Water woes in Denham Town, Rema and Arnett

WATER lock-offs have been causing severe inconvenience for residents in some of the toughest, poverty-stricken communities in Kingston, including Denham Town and Arnett Gardens.

The affected residents say they have been forced to purchase water every week and that whatever amount they buy cannot suffice due to the varied usage of the commodity by their large households. Some complained to the Jamaica Observer of having little or no money to keep up with the purchase of water from trucks.

Some residents complained that water is so scarce that they are not able to have proper showers and to do washing.

In Denham Town, one resident said that the water problem has persisted for months, pointing to a young woman with a one-year-old child who does not have enough water to take care of the little one. The problem, she said, stretches across most of Denham Town.

Another female resident of Denham Town complained that only some people get water whenever the water truck comes into the community, forcing some to find other ways of sourcing the commodity, including paying people to source for them.

“I have to pay people to fill my five-gallon bottles. I don’t work. I have two drums and it was only two times I got water that I understand was sent by the Member of Parliament. After the two times, they said that only ‘agents’ will get water. When the truck comes nowadays, it only goes to special people yard. You have to have money to pay for people to go and catch water for you. They charge $100 to fill each five-gallon container and I have eight of them. Every week we have to buy water and sometimes I have to use cups of water to bathe,” the frustrated woman said.

A frustrated male resident was livid as he noted that only “special people” get water from the truck.

“Stop play politics with water. We are all Jamaicans. Sometimes they give one and two people on a building and then they move on and give somewhere else. If a water truck comes, it is supposed to give everybody water before they go to the next block. A truck was here on Monday and it only filled all the tanks for the clinic on Wellington Street because the clinic did not have water for days. I feel this is sabotage. This is the land of wood and water and we have so much water crisis. We have too many rivers to not have water. They should build a catchment. We have water problems since I was a boy, and it is worse now,” the man told the Observer.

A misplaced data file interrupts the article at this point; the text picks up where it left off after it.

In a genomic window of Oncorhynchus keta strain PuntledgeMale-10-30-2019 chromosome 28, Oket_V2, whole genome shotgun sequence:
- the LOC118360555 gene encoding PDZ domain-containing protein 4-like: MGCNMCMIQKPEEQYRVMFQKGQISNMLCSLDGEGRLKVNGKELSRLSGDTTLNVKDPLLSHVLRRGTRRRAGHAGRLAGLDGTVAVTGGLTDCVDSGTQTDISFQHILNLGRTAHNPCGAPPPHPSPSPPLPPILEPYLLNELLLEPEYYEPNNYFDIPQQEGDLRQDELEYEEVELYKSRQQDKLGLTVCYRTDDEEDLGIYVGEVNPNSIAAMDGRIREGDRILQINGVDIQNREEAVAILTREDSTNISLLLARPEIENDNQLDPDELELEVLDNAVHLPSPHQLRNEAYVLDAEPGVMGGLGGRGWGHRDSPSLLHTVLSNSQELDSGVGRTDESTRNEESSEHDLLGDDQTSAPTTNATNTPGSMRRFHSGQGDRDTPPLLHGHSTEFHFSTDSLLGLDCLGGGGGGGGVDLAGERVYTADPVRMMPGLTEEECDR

His spouse said that with the lack of water the kitchen is very untidy and gives her no drive to cook for her family.

“It seems like water is not life for us,” she lamented.

But despite the water shortage, the Observer spotted one man power-washing his car. According to him, he also has to buy water.

“It is very difficult. Water gone everywhere and it is so difficult for everybody. For me, water gone five months now, so I have to fill my tanks. It costs $6,000 to full my two tanks. Each of these hold 100 gallons. Who can’t afford it get knock,” the man said.

The challenges were the same for residents in the community of Wilton Gardens, popularly referred to as Rema, which is very close to Denham Town.

According to Jennifer, a resident of the area, many children cannot go to school because they have no clean clothes and have to carry water. Shortly after she said that the Observer witnessed a group of children pushing a cart that was fully loaded with drums and pans that were filled with water.

“Many months now we don’t have any water. A pure cart and drum we have to roll out to go and look water. We have to find a low pipe somewhere and put on a tap so we can get water from it. We have to be struggling to carry water. People ride bicycles with containers to go and look water. It’s been a long time we don’t have any water. Children and everybody have to be carrying water,” Jennifer said.

Another Rema resident, Deneille Blair, claimed that she has got sick because of having to lift heavy containers with water on a regular basis.

“Me all drop down because the bottles are heavy. I have to lift them from way down the road come all the way up here. We feel they can give us water because we are ghetto people and we can’t afford it. If a even two days for the week, they can give it to us. Our situation is sad,” Blair said.

A man in a green and black sweatshirt held up an orange-coloured drum, threatening to vote for the Opposition People’s National Party (PNP) in the next general election instead of the Jamaica Labour Party (JLP) because of the water situation. Orange is the colour that represents the PNP, while green represents the JLP.

“A pure dirty clothes everybody have upstairs. When the water truck comes, if you as a poor man don’t have any money, you won’t get any, not even a little bucket of water. You have to have at least $700 to fill a drum.

In neighbouring Arnett Gardens, one woman was seen filling bottles with water from a low pipe outdoors.

The woman said that she has suffered numerous injuries, including to her back, as a result of constantly having to carry heavy containers of water to the top of the multi-storey building on which she lives.

Other residents of Arnett Gardens said their lives are a “living hell” without water.

The Observer made numerous calls to the top brass of the National Water Commission (NWC) for comment, but the calls went unanswered. Calls to NWC communications personnel also went unanswered.

An Observer source very close to Minister Matthew Samuda, who has responsibility for water and the environment, said that next week Wednesday, at a post-Cabinet press briefing, Samuda will give an update on the current water situation.